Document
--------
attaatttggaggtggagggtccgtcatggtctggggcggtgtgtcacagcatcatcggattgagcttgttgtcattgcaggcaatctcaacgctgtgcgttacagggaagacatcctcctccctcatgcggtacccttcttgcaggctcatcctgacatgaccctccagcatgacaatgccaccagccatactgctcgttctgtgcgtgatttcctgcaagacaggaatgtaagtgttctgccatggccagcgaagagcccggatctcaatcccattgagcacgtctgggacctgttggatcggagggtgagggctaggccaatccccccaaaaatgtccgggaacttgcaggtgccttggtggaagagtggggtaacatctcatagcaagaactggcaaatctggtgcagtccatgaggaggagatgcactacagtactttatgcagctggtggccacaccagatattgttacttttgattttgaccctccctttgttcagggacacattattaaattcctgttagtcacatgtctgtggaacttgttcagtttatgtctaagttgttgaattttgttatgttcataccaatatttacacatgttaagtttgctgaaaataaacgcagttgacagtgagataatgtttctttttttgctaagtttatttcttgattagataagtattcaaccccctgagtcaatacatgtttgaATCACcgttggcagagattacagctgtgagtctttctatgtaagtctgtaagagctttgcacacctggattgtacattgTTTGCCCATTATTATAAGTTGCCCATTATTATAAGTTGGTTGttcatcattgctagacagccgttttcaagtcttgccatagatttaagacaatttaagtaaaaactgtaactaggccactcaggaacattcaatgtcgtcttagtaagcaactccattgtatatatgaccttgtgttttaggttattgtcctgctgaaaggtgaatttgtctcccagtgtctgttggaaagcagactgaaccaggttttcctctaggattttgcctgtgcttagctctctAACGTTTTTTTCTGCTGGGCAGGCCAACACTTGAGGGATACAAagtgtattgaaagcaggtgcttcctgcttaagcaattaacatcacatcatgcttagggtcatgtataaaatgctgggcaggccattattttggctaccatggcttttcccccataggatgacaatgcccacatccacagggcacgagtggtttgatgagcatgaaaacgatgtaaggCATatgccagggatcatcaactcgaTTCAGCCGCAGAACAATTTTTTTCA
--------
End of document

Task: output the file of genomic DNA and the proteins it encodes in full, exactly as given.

attaatttggaggtggagggtccgtcatggtctggggcggtgtgtcacagcatcatcggattgagcttgttgtcattgcaggcaatctcaacgctgtgcgttacagggaagacatcctcctccctcatgcggtacccttcttgcaggctcatcctgacatgaccctccagcatgacaatgccaccagccatactgctcgttctgtgcgtgatttcctgcaagacaggaatgtaagtgttctgccatggccagcgaagagcccggatctcaatcccattgagcacgtctgggacctgttggatcggagggtgagggctaggccaatccccccaaaaatgtccgggaacttgcaggtgccttggtggaagagtggggtaacatctcatagcaagaactggcaaatctggtgcagtccatgaggaggagatgcactacagtactttatgcagctggtggccacaccagatattgttacttttgattttgaccctccctttgttcagggacacattattaaattcctgttagtcacatgtctgtggaacttgttcagtttatgtctaagttgttgaattttgttatgttcataccaatatttacacatgttaagtttgctgaaaataaacgcagttgacagtgagataatgtttctttttttgctaagtttatttcttgattagataagtattcaaccccctgagtcaatacatgtttgaATCACcgttggcagagattacagctgtgagtctttctatgtaagtctgtaagagctttgcacacctggattgtacattgTTTGCCCATTATTATAAGTTGCCCATTATTATAAGTTGGTTGttcatcattgctagacagccgttttcaagtcttgccatagatttaagacaatttaagtaaaaactgtaactaggccactcaggaacattcaatgtcgtcttagtaagcaactccattgtatatatgaccttgtgttttaggttattgtcctgctgaaaggtgaatttgtctcccagtgtctgttggaaagcagactgaaccaggttttcctctaggattttgcctgtgcttagctctctAACGTTTTTTTCTGCTGGGCAGGCCAACACTTGAGGGATACAAagtgtattgaaagcaggtgcttcctgcttaagcaattaacatcacatcatgcttagggtcatgtataaaatgctgggcaggccattattttggctaccatggcttttcccccataggatgacaatgcccacatccacagggcacgagtggtttgatgagcatgaaaacgatgtaaggCATatgccagggatcatcaactcgaTTCAGCCGCAGAACAATTTTTTTCA